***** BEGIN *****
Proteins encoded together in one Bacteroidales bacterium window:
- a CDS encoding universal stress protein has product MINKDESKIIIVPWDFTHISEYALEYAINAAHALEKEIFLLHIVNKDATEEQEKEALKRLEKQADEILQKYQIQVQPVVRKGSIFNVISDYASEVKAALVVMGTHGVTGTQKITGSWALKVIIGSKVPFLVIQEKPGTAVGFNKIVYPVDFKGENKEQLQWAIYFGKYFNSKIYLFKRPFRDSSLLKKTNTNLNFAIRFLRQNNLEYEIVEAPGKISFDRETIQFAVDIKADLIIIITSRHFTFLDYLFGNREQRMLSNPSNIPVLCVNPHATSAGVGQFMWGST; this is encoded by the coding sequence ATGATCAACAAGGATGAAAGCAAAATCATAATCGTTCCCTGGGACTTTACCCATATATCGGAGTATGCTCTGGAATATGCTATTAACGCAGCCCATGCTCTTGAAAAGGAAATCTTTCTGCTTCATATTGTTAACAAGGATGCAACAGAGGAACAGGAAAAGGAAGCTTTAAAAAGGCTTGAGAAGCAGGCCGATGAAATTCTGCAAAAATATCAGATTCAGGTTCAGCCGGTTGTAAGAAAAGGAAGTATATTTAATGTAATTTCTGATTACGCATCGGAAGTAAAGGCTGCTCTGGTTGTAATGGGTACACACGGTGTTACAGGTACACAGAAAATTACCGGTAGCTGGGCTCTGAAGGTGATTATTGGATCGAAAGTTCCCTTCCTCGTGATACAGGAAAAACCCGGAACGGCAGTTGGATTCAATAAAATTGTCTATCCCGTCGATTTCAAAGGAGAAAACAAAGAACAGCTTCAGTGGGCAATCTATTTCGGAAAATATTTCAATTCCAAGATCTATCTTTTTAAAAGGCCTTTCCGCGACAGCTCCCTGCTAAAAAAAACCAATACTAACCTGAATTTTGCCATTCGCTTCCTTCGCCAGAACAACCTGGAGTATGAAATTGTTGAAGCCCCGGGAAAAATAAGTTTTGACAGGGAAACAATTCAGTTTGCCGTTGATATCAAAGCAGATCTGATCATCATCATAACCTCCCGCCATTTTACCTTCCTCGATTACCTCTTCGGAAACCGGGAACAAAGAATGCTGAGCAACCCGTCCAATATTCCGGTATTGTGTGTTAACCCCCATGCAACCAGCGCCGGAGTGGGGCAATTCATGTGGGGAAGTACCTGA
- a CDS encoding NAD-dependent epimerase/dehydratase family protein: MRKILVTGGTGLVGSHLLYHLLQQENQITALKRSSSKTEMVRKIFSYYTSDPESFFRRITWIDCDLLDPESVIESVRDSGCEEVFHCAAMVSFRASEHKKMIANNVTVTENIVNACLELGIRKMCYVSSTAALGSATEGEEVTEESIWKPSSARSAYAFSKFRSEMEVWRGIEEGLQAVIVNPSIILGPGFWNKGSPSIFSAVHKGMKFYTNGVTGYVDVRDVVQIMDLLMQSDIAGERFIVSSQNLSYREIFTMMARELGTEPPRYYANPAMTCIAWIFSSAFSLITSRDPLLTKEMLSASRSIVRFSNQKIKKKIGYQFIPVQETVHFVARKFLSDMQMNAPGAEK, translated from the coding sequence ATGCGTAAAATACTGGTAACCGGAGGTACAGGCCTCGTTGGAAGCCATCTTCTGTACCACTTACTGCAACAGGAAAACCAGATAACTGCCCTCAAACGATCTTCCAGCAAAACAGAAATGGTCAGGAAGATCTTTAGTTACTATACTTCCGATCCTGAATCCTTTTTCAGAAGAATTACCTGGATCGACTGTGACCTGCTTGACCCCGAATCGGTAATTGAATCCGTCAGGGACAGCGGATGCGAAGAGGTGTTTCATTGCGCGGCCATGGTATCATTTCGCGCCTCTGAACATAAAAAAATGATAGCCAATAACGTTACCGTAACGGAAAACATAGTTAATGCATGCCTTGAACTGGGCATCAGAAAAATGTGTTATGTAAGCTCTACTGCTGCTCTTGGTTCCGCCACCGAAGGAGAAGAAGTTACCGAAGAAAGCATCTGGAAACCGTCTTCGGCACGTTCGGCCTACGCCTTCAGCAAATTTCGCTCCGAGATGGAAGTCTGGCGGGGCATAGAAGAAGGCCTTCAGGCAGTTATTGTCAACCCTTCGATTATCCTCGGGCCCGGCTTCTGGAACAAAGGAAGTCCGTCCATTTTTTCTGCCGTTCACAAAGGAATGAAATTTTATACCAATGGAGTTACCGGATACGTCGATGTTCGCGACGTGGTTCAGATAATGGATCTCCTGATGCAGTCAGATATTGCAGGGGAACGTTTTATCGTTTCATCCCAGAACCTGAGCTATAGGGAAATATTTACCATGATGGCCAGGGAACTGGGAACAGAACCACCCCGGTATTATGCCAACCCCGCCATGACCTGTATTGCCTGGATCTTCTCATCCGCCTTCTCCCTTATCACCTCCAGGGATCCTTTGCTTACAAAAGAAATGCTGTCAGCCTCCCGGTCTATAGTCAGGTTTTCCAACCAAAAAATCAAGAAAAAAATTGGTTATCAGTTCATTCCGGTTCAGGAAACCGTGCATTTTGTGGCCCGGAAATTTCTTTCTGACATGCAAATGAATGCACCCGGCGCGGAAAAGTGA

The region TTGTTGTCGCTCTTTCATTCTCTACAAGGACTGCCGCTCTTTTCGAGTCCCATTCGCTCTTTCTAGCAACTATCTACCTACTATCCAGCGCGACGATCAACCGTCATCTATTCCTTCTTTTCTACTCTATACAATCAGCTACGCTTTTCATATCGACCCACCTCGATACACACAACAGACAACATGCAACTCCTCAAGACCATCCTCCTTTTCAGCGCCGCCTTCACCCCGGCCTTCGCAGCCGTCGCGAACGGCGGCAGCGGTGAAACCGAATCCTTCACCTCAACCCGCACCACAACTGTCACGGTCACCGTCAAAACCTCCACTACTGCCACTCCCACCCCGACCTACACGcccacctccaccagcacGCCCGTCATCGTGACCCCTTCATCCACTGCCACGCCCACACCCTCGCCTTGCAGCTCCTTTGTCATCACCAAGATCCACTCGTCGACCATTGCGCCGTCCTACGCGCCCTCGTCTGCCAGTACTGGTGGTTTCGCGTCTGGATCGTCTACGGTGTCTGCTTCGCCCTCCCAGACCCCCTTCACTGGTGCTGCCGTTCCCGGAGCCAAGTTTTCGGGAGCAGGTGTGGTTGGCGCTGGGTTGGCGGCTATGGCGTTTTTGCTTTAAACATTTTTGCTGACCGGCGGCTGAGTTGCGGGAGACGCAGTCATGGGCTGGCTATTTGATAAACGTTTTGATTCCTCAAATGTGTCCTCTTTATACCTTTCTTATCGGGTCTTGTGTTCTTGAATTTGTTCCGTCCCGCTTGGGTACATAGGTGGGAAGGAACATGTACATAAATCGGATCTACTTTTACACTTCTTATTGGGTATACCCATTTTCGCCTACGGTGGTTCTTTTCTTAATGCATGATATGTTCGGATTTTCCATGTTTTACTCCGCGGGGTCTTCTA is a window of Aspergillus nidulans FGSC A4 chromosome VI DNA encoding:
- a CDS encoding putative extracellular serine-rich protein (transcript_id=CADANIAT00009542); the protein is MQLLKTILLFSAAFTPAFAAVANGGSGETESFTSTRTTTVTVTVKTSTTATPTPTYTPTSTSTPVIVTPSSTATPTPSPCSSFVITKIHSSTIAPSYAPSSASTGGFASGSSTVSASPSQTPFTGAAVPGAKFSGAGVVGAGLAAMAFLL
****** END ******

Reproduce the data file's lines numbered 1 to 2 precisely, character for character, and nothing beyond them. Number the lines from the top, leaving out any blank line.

Proteins encoded together in one Bacteroidales bacterium window:
- a CDS encoding universal stress protein has product MINKDESKIIIVPWDFTHISEYALEYAINAAHALEKEIFLLHIVNKDATEEQEKEALKRLEKQADEILQKYQIQVQPVVRKGSIFNVISDYASEVKAALVVMGTHGVTGTQKITGSWALKVIIGSKVPFLVIQEKPGTAVGFNKIVYPVDFKGENKEQLQWAIYFGKYFNSKIYLFKRPFRDSSLLKKTNTNLNFAIRFLRQNNLEYEIVEAPGKISFDRETIQFAVDIKADLIIIITSRHFTFLDYLFGNREQRMLSNPSNIPVLCVNPHATSAGVGQFMWGST; this is encoded by the coding sequence ATGATCAACAAGGATGAAAGCAAAATCATAATCGTTCCCTGGGACTTTACCCATATATCGGAGTATGCTCTGGAATATGCTATTAACGCAGCCCATGCTCTTGAAAAGGAAATCTTTCTGCTTCATATTGTTAACAAGGATGCAACAGAGGAACAGGAAAAGGAAGCTTTAAAAAGGCTTGAGAAGCAGGCCGATGAAATTCTGCAAAAATATCAGATTCAGGTTCAGCCGGTTGTAAGAAAAGGAAGTATATTTAATGTAATTTCTGATTACGCATCGGAAGTAAAGGCTGCTCTGGTTGTAATGGGTACACACGGTGTTACAGGTACACAGAAAATTACCGGTAGCTGGGCTCTGAAGGTGATTATTGGATCGAAAGTTCCCTTCCTCGTGATACAGGAAAAACCCGGAACGGCAGTTGGATTCAATAAAATTGTCTATCCCGTCGATTTCAAAGGAGAAAACAAAGAACAGCTTCAGTGGGCAATCTATTTCGGAAAATATTTCAATTCCAAGATCTATCTTTTTAAAAGGCCTTTCCGCGACAGCTCCCTGCTAAAAAAAACCAATACTAACCTGAATTTTGCCATTCGCTTCCTTCGCCAGAACAACCTGGAGTATGAAATTGTTGAAGCCCCGGGAAAAATAAGTTTTGACAGGGAAACAATTCAGTTTGCCGTTGATATCAAAGCAGATCTGATCATCATCATAACCTCCCGCCATTTTACCTTCCTCGATTACCTCTTCGGAAACCGGGAACAAAGAATGCTGAGCAACCCGTCCAATATTCCGGTATTGTGTGTTAACCCCCATGCAACCAGCGCCGGAGTGGGGCAATTCATGTGGGGAAGTACCTGA